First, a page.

(18) the securities commissioner, the banking commissioner, the savings and mortgage lending commissioner, the consumer credit commissioner, or the credit union commissioner;
(19) the Texas State Board of Public Accountancy;
(20) the Texas Department of Licensing and Regulation;
(21) the Health and Human Services Commission;
(22) the Department of Aging and Disability Services;
What is Deferred Adjudication?
Like many legal phrases, deferred adjudication is best understood if you break the words down into their independent meanings: Deferred—to wait; Adjudication—to find guilty. So deferred adjudication is when the judge waits to find an accused person guilty.
Deferred adjudication is a plea deal agreed to between the accused person and the prosecution. The accused person pleads guilty to the judge. The judge, enforcing the bargain, places the accused on probation (called, “community supervision”) that looks and feels just like any other probation. There are conditions: community service, fees, fines, classes, an offender identification card, etc. But, unlike what practitioners commonly call, “straight probation,” the judge doesn’t find the accused person guilty right then and there. The judge literally defers a finding of guilty. And in fact, as long as the new probationer follows all of the rules of probation, they’ll never be found guilty! At the end of a successful deferred adjudication probation, the case is dismissed.
Deferred adjudication is only available as a plea agreement. In other words, an accused person can’t receive it as a punishment from a judge or jury after he has been convicted at trial. By definition the adjudication can’t be deferred because it’s already happened.
Generally speaking, there are two benefits to the bargain: 1) the probationer isn’t convicted; and 2) the probationer might one day qualify for a special sealing of their criminal record called, “nondisclosure.”
Still, deferred adjudication doesn’t protect a criminal record perfectly. It can leave serious scars. Immediately after the case is dismissed, it will still show up on a background search as an arrest, a charge, a plea of guilty, and a deferred adjudication probation that was successfully completed. In most circumstances, after a waiting period (two years for misdemeanors, five years for felonies), the probationer can then apply for a sealing of the record called nondisclosure [link]. But that doesn’t apply to certain offenses (consult your lawyer before you plea to find out whether your offense may eventually be eligible for nondisclosure). And nondisclosure isn’t perfect. It can still be seen by lots of entities including law enforcement and licensing agencies. [Read more about nondisclosure here]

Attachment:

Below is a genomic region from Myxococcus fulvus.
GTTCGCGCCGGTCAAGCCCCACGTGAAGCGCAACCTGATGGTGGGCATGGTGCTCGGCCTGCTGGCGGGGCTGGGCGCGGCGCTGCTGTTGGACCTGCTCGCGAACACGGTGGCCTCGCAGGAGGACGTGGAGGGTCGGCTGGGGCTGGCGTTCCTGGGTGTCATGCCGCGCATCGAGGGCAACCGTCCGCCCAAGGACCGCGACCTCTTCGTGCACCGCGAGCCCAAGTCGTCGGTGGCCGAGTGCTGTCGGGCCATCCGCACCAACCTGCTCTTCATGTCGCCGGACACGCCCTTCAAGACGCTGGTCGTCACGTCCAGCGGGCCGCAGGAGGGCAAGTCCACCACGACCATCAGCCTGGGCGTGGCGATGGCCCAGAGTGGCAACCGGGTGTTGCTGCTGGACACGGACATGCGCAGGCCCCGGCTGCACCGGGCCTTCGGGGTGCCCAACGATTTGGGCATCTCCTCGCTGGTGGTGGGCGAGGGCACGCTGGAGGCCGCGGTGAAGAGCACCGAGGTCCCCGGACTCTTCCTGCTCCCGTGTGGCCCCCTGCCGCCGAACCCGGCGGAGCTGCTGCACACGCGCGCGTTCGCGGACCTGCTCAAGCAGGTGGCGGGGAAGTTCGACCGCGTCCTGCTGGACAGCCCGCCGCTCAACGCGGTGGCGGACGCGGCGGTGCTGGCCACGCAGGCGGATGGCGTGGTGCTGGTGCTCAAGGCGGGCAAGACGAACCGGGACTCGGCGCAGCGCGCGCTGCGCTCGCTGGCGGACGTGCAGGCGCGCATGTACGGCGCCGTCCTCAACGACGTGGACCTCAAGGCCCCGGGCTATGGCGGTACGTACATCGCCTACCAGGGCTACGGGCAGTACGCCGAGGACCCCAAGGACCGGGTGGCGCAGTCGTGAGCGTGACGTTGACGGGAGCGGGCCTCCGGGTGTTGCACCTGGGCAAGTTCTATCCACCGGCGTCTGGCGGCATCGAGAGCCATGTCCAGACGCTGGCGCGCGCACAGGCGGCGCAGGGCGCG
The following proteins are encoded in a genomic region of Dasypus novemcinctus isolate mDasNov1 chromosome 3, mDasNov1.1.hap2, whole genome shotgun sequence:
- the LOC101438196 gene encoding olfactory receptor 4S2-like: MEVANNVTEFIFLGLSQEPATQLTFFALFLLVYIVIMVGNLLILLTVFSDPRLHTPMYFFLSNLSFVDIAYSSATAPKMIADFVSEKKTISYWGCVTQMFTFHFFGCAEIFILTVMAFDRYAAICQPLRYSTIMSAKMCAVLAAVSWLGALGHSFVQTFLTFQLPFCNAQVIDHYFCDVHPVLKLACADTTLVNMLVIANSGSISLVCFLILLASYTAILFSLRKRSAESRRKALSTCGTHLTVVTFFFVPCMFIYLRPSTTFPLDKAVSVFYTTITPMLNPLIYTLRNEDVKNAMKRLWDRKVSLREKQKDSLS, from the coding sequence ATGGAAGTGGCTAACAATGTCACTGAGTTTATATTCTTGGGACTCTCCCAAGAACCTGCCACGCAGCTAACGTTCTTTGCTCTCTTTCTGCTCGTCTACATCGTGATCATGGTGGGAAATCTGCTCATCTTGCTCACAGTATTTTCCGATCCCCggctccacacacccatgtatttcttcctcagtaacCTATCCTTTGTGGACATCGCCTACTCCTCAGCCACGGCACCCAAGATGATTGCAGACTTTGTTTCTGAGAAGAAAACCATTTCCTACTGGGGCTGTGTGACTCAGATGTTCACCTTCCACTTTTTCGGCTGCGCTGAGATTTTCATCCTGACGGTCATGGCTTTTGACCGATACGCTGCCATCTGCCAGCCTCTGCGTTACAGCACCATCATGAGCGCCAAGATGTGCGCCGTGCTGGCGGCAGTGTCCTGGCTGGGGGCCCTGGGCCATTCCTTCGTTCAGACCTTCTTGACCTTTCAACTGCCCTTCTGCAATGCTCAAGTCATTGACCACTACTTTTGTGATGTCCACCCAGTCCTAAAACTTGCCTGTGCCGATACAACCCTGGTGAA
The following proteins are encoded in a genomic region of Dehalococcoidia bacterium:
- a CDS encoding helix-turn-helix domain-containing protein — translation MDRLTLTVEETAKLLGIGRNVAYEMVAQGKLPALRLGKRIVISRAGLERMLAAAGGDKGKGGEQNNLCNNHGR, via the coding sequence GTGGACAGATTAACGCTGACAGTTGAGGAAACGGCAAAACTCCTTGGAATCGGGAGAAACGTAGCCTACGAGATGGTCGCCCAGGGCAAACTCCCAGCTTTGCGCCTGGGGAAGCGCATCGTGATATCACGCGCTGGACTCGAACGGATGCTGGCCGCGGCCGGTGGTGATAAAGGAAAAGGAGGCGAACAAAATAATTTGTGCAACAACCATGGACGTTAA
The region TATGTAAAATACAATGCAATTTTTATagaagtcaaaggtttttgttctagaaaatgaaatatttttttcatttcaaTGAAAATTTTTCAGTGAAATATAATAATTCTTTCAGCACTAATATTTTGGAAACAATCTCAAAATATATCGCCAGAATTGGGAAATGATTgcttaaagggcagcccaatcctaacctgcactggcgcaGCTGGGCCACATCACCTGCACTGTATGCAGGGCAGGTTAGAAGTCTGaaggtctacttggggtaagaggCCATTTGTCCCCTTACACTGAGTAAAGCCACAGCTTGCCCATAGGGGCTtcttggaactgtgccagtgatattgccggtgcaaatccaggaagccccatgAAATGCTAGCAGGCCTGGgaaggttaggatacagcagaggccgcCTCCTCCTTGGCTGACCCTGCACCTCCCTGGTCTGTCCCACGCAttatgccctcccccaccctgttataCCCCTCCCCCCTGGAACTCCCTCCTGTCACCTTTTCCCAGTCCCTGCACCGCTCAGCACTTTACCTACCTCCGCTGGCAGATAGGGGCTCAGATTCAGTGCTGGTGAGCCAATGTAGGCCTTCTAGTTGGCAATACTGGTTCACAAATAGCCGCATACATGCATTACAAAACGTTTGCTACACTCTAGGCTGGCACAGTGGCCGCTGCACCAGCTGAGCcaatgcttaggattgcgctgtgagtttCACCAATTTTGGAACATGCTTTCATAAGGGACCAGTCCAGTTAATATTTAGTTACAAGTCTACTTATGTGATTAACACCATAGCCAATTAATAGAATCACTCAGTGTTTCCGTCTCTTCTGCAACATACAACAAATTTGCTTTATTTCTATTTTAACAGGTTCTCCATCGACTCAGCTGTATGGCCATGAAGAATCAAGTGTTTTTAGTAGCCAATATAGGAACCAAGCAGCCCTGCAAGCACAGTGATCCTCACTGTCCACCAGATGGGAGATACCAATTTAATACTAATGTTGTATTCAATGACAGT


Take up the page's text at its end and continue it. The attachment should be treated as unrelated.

Also, what happens if the probationer doesn’t follow all of the rules? The question of whether-or-not the probationer committed the underlying crime was settled when he pleaded guilty. The state can allege that the probationer broke just one rule. And as long as the state can prove that one violation by a preponderance of the evidence (the same standard of proof used in civil cases where people are arguing over money), the judge can revoke the probation and adjudicate the probationer guilty (in other words, give the probationer a conviction [link]). After that, the entire range of punishment for the offense is available to the judge. He can put the probationer back on a new probation with a conviction, sentence him to jail or prison for some amount of time within the range, and tack on a fine within the punishment range.
If you or a loved one are considering accepting a plea agreement for deferred adjudication, it is very important that you consult a qualified criminal attorney. For a consultation, feel free to call our office at (713) 529-3900.